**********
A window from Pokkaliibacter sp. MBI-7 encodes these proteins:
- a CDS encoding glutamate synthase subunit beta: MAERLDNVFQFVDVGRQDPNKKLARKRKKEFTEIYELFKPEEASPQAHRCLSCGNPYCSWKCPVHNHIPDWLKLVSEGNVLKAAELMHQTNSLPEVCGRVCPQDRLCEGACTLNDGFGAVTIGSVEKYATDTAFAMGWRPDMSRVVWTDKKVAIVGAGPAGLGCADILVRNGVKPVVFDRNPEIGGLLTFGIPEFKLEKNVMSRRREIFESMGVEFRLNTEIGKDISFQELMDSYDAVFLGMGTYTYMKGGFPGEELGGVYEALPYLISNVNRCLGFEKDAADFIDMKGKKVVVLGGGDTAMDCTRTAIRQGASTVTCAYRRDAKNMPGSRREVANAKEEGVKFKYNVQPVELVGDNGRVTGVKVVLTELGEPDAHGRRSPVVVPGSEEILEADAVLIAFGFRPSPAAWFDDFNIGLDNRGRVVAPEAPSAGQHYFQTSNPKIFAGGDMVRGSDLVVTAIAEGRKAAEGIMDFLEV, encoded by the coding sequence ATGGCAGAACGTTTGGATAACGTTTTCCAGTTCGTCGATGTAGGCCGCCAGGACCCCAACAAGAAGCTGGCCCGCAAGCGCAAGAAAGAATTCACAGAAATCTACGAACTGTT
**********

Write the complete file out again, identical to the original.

A window from Pokkaliibacter sp. MBI-7 encodes these proteins:
- a CDS encoding glutamate synthase subunit beta: MAERLDNVFQFVDVGRQDPNKKLARKRKKEFTEIYELFKPEEASPQAHRCLSCGNPYCSWKCPVHNHIPDWLKLVSEGNVLKAAELMHQTNSLPEVCGRVCPQDRLCEGACTLNDGFGAVTIGSVEKYATDTAFAMGWRPDMSRVVWTDKKVAIVGAGPAGLGCADILVRNGVKPVVFDRNPEIGGLLTFGIPEFKLEKNVMSRRREIFESMGVEFRLNTEIGKDISFQELMDSYDAVFLGMGTYTYMKGGFPGEELGGVYEALPYLISNVNRCLGFEKDAADFIDMKGKKVVVLGGGDTAMDCTRTAIRQGASTVTCAYRRDAKNMPGSRREVANAKEEGVKFKYNVQPVELVGDNGRVTGVKVVLTELGEPDAHGRRSPVVVPGSEEILEADAVLIAFGFRPSPAAWFDDFNIGLDNRGRVVAPEAPSAGQHYFQTSNPKIFAGGDMVRGSDLVVTAIAEGRKAAEGIMDFLEV, encoded by the coding sequence ATGGCAGAACGTTTGGATAACGTTTTCCAGTTCGTCGATGTAGGCCGCCAGGACCCCAACAAGAAGCTGGCCCGCAAGCGCAAGAAAGAATTCACAGAAATCTACGAACTGTT